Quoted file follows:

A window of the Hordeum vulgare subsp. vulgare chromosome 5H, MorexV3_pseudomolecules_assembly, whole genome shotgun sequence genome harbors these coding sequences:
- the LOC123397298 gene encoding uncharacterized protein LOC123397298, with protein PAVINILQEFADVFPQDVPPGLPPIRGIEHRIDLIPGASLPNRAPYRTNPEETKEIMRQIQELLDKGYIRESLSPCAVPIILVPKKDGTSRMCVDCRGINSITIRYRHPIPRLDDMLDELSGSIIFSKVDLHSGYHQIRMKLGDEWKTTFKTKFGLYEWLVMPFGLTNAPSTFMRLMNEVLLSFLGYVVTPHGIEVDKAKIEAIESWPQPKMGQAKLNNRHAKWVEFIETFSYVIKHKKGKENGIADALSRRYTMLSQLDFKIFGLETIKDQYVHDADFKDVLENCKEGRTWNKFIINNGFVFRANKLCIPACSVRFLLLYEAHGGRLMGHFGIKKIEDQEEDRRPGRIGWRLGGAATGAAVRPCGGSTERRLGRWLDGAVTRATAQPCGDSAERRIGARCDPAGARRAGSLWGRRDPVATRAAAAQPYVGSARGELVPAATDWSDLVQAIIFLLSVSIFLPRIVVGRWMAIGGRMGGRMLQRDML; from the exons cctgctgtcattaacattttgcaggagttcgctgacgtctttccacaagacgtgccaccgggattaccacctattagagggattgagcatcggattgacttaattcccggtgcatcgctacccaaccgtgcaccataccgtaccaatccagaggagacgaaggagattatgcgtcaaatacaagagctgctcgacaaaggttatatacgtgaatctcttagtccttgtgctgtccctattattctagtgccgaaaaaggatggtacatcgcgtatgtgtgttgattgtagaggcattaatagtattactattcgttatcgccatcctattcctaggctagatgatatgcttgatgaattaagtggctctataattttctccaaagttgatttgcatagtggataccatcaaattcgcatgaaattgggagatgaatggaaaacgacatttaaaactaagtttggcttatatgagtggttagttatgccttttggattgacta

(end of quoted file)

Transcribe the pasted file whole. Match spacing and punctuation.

A window of the Hordeum vulgare subsp. vulgare chromosome 5H, MorexV3_pseudomolecules_assembly, whole genome shotgun sequence genome harbors these coding sequences:
- the LOC123397298 gene encoding uncharacterized protein LOC123397298, with protein PAVINILQEFADVFPQDVPPGLPPIRGIEHRIDLIPGASLPNRAPYRTNPEETKEIMRQIQELLDKGYIRESLSPCAVPIILVPKKDGTSRMCVDCRGINSITIRYRHPIPRLDDMLDELSGSIIFSKVDLHSGYHQIRMKLGDEWKTTFKTKFGLYEWLVMPFGLTNAPSTFMRLMNEVLLSFLGYVVTPHGIEVDKAKIEAIESWPQPKMGQAKLNNRHAKWVEFIETFSYVIKHKKGKENGIADALSRRYTMLSQLDFKIFGLETIKDQYVHDADFKDVLENCKEGRTWNKFIINNGFVFRANKLCIPACSVRFLLLYEAHGGRLMGHFGIKKIEDQEEDRRPGRIGWRLGGAATGAAVRPCGGSTERRLGRWLDGAVTRATAQPCGDSAERRIGARCDPAGARRAGSLWGRRDPVATRAAAAQPYVGSARGELVPAATDWSDLVQAIIFLLSVSIFLPRIVVGRWMAIGGRMGGRMLQRDML; from the exons cctgctgtcattaacattttgcaggagttcgctgacgtctttccacaagacgtgccaccgggattaccacctattagagggattgagcatcggattgacttaattcccggtgcatcgctacccaaccgtgcaccataccgtaccaatccagaggagacgaaggagattatgcgtcaaatacaagagctgctcgacaaaggttatatacgtgaatctcttagtccttgtgctgtccctattattctagtgccgaaaaaggatggtacatcgcgtatgtgtgttgattgtagaggcattaatagtattactattcgttatcgccatcctattcctaggctagatgatatgcttgatgaattaagtggctctataattttctccaaagttgatttgcatagtggataccatcaaattcgcatgaaattgggagatgaatggaaaacgacatttaaaactaagtttggcttatatgagtggttagttatgccttttggattgacta